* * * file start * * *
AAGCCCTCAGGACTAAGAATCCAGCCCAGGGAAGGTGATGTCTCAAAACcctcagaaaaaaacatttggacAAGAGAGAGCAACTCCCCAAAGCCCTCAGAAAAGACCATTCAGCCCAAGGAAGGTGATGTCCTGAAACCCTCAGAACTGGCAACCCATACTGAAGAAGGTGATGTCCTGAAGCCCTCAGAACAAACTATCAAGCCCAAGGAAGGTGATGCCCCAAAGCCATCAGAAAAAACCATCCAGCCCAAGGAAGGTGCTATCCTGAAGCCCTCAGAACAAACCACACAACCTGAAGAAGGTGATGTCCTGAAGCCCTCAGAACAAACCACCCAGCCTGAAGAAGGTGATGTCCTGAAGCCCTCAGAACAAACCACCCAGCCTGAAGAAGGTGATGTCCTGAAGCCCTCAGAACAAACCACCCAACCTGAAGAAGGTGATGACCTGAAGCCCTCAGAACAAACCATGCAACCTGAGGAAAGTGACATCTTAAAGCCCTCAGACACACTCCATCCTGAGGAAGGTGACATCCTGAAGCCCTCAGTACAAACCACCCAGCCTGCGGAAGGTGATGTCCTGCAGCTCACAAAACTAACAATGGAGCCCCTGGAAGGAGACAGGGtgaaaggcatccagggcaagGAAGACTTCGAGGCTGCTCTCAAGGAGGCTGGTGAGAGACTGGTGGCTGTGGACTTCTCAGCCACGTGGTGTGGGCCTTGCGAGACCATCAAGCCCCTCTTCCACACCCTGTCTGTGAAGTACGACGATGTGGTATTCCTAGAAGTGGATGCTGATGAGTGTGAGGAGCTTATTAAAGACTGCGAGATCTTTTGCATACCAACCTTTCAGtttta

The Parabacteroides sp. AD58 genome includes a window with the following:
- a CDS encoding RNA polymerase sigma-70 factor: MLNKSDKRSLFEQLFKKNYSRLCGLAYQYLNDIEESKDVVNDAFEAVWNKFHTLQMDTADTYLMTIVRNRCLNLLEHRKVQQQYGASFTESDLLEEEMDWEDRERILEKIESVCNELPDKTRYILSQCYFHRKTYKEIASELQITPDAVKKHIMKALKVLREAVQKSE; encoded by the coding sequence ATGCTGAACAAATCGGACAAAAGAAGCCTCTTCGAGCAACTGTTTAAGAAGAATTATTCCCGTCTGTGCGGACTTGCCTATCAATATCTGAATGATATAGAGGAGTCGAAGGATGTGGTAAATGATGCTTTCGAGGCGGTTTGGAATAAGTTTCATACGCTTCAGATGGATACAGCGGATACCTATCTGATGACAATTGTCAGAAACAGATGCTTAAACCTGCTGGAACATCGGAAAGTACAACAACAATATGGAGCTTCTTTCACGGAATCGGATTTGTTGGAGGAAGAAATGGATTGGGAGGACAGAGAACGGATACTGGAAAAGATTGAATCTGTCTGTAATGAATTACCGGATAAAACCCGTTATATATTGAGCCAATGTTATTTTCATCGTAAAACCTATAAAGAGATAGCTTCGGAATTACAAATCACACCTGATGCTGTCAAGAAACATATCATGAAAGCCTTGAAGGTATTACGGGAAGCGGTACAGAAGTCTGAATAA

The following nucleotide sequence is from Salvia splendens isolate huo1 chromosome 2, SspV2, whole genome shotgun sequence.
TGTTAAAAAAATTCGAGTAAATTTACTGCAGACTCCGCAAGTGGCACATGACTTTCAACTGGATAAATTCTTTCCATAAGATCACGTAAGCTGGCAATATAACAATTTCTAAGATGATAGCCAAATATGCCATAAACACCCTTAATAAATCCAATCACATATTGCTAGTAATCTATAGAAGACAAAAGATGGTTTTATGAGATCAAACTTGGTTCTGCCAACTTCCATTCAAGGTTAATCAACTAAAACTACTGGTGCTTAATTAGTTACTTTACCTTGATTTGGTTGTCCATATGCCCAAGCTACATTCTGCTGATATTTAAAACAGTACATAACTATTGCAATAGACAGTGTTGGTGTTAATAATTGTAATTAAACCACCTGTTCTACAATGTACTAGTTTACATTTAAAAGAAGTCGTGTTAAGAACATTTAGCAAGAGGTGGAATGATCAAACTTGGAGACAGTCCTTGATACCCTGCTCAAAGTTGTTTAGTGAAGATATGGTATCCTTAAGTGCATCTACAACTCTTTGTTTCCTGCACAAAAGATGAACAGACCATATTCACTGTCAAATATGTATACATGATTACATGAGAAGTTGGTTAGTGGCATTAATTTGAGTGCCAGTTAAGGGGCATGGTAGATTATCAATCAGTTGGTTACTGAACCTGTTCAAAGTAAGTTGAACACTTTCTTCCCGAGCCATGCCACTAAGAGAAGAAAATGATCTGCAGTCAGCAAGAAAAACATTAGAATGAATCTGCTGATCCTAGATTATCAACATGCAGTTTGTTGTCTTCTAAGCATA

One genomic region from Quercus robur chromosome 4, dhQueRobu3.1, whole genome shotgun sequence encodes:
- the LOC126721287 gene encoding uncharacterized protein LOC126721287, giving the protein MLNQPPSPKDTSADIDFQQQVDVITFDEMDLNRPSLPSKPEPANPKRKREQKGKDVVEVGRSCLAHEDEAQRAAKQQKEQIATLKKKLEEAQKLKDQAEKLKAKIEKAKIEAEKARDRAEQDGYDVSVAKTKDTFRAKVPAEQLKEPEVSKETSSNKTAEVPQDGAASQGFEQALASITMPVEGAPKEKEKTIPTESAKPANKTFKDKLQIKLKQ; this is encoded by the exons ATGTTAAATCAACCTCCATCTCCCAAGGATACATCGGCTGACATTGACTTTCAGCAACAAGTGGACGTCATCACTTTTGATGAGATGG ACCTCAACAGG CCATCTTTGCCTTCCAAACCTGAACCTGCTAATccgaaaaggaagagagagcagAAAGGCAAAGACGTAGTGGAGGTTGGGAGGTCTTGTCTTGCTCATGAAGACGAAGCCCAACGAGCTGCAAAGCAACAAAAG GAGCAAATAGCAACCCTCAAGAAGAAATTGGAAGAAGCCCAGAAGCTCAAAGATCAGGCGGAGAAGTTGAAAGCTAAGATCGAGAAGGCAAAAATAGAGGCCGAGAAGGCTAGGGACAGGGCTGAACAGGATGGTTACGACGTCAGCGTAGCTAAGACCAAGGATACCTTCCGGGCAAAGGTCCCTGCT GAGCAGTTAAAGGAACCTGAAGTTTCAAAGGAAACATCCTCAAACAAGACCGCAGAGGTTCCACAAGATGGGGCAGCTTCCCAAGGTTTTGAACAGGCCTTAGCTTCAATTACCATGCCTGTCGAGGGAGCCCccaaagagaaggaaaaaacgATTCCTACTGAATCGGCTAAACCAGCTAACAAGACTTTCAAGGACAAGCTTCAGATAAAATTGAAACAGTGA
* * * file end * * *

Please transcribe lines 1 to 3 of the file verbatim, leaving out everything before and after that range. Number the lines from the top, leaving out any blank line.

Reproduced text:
AAGCCCTCAGGACTAAGAATCCAGCCCAGGGAAGGTGATGTCTCAAAACcctcagaaaaaaacatttggacAAGAGAGAGCAACTCCCCAAAGCCCTCAGAAAAGACCATTCAGCCCAAGGAAGGTGATGTCCTGAAACCCTCAGAACTGGCAACCCATACTGAAGAAGGTGATGTCCTGAAGCCCTCAGAACAAACTATCAAGCCCAAGGAAGGTGATGCCCCAAAGCCATCAGAAAAAACCATCCAGCCCAAGGAAGGTGCTATCCTGAAGCCCTCAGAACAAACCACACAACCTGAAGAAGGTGATGTCCTGAAGCCCTCAGAACAAACCACCCAGCCTGAAGAAGGTGATGTCCTGAAGCCCTCAGAACAAACCACCCAGCCTGAAGAAGGTGATGTCCTGAAGCCCTCAGAACAAACCACCCAACCTGAAGAAGGTGATGACCTGAAGCCCTCAGAACAAACCATGCAACCTGAGGAAAGTGACATCTTAAAGCCCTCAGACACACTCCATCCTGAGGAAGGTGACATCCTGAAGCCCTCAGTACAAACCACCCAGCCTGCGGAAGGTGATGTCCTGCAGCTCACAAAACTAACAATGGAGCCCCTGGAAGGAGACAGGGtgaaaggcatccagggcaagGAAGACTTCGAGGCTGCTCTCAAGGAGGCTGGTGAGAGACTGGTGGCTGTGGACTTCTCAGCCACGTGGTGTGGGCCTTGCGAGACCATCAAGCCCCTCTTCCACACCCTGTCTGTGAAGTACGACGATGTGGTATTCCTAGAAGTGGATGCTGATGAGTGTGAGGAGCTTATTAAAGACTGCGAGATCTTTTGCATACCAACCTTTCAGtttta

The Parabacteroides sp. AD58 genome includes a window with the following:
- a CDS encoding RNA polymerase sigma-70 factor: MLNKSDKRSLFEQLFKKNYSRLCGLAYQYLNDIEESKDVVNDAFEAVWNKFHTLQMDTADTYLMTIVRNRCLNLLEHRKVQQQYGASFTESDLLEEEMDWEDRERILEKIESVCNELPDKTRYILSQCYFHRKTYKEIASELQITPDAVKKHIMKALKVLREAVQKSE; encoded by the coding sequence ATGCTGAACAAATCGGACAAAAGAAGCCTCTTCGAGCAACTGTTTAAGAAGAATTATTCCCGTCTGTGCGGACTTGCCTATCAATATCTGAATGATATAGAGGAGTCGAAGGATGTGGTAAATGATGCTTTCGAGGCGGTTTGGAATAAGTTTCATACGCTTCAGATGGATACAGCGGATACCTATCTGATGACAATTGTCAGAAACAGATGCTTAAACCTGCTGGAACATCGGAAAGTACAACAACAATATGGAGCTTCTTTCACGGAATCGGATTTGTTGGAGGAAGAAATGGATTGGGAGGACAGAGAACGGATACTGGAAAAGATTGAATCTGTCTGTAATGAATTACCGGATAAAACCCGTTATATATTGAGCCAATGTTATTTTCATCGTAAAACCTATAAAGAGATAGCTTCGGAATTACAAATCACACCTGATGCTGTCAAGAAACATATCATGAAAGCCTTGAAGGTATTACGGGAAGCGGTACAGAAGTCTGAATAA